I have written about Canadian DJ David Marsden’s Christmas Eve show in the past, and how moving, funny, poignant, and thoughtful it is. Although I have not had the pleasure of listening for the past 28 or so years like many very fortunate folks have, it has definitely become a part of my Christmas Eve tradition and will remain so, for hopefully many more years to come.
At the heart of this spectacular 5+ hours production is David’s own story of a Christmas Eve past, all those years ago, when walking home alone from his job as a DJ. After reaching deep within himself and empathizing with all of the other lonely souls he encountered that fateful night, he made a vow; he would do everything in his power to provide a warm, welcoming place for those who had no one else to be with, or no other place to go to gather, listen to some songs, and share some stories. David’s gift to everyone who listens then and now, is the gift of friendship, of self-worth, of camaraderie, and of love.
David works long and hard for several weeks prior to this special production, ensuring that everything is perfect. He enlists the aid of Happy Pants (Igor Loukine) to provide periodic updates on where Santa is and a preview of the presents he is carrying. David works the cast of regular listeners and chat room attendees into his stories and shout-outs to make the night even more personalized and outstanding. Tears of joy are intermingled with those of laughter as the evening runs the gamut of every emotion. This is truly the release that so many of us need after the stresses and strains of real life. One couldn’t buy a comparable five hours of therapy from a licensed practitioner. David knows just what musical elixirs and soothing words we need to guide us through whatever life throws at us.
Last night, David broke with tradition to honor Canada’s latest fallen soldier, Lieutenant Andrew Nuttal. For those of you who reside outside of Canada, you may not be familiar with a beautiful ceremony that Canadians use to honor their fallen soldiers, Highway of Heroes. Each time a fallen hero is returned home and laid to rest, their final journey is a procession along Canada’s Highway 401. People from all over gather on the bridges carrying Canadian flags to salute their beloved comrade as he or she passes below. David said that he couldn’t let the night pass without mention of these brave men and women who have given their all to protect their country and fellow citizens. He played “Highway of Heroes” in their honor, and there wasn’t a dry eye among listeners everywhere.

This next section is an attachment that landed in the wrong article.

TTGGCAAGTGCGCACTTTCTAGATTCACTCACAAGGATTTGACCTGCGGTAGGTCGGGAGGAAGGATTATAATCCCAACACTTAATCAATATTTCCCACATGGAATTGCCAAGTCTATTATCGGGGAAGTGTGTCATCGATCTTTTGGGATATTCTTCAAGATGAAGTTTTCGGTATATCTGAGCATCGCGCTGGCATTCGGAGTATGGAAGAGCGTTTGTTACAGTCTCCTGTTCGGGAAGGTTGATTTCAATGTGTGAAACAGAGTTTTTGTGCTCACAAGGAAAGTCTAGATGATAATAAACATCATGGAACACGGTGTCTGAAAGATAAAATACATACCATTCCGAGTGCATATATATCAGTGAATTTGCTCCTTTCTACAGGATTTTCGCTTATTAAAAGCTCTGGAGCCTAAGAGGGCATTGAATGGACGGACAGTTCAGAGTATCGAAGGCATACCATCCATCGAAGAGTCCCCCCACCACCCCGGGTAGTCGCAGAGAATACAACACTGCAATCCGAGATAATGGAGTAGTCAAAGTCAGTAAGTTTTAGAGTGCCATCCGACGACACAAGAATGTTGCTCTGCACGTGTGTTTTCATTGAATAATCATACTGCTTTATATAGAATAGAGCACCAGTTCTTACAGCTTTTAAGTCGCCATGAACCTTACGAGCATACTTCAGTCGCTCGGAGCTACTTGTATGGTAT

Highway of Heroes Tribute via YouTube user SentinelReview:
Highway of Heroes via YouTube user Toronto Songwriter:
Speaking of the chat room, this has been a labor of love started by Sistahmar many years ago as a Yahoo group. When they outgrew that venue, Sistahmar was instrumental in setting up the room as it now exists, approximately 4 years ago. While David is on the air, it has become a place for friends, fans, and the just plain curious to wander in and out of, intermingling with fellow audiophiles and longtime listeners. David makes it a point to be there during his Thursday and Friday night broadcasts, greeting each participant and sharing his wealth of musical information. To check out some of David’s playlists, go to RalphD’s website. This will give you an idea of the treasures you will hear when you join us.
David is on a short break and will return to his regular [edit:] Saturday and Sunday night (7 pm- midnight EST) free-form broadcasting on Jaunary 7, 2010. Go to 94.9 The Rock’s website and click the “Listen Live” button to experience a master at work. David’s induction into the Hall of Fame was not by happenstance; he earned his reputation as the champion of incredibly wonderful non-mainstream artists and the master of free-form broadcasting at its finest. Give yourself a gift this coming year and tune in to David Marsden’s program. Go to his website Marsden Global and click on the chat room link where you will be greeted by people (Sistahmar and all of the regulars) who will make you feel like they have known you forever.
Merry Christmas, Mr. Marsden. You have enriched so many people’s lives in ways that you can never know. I am one of those people and I am very grateful for you and all that you do.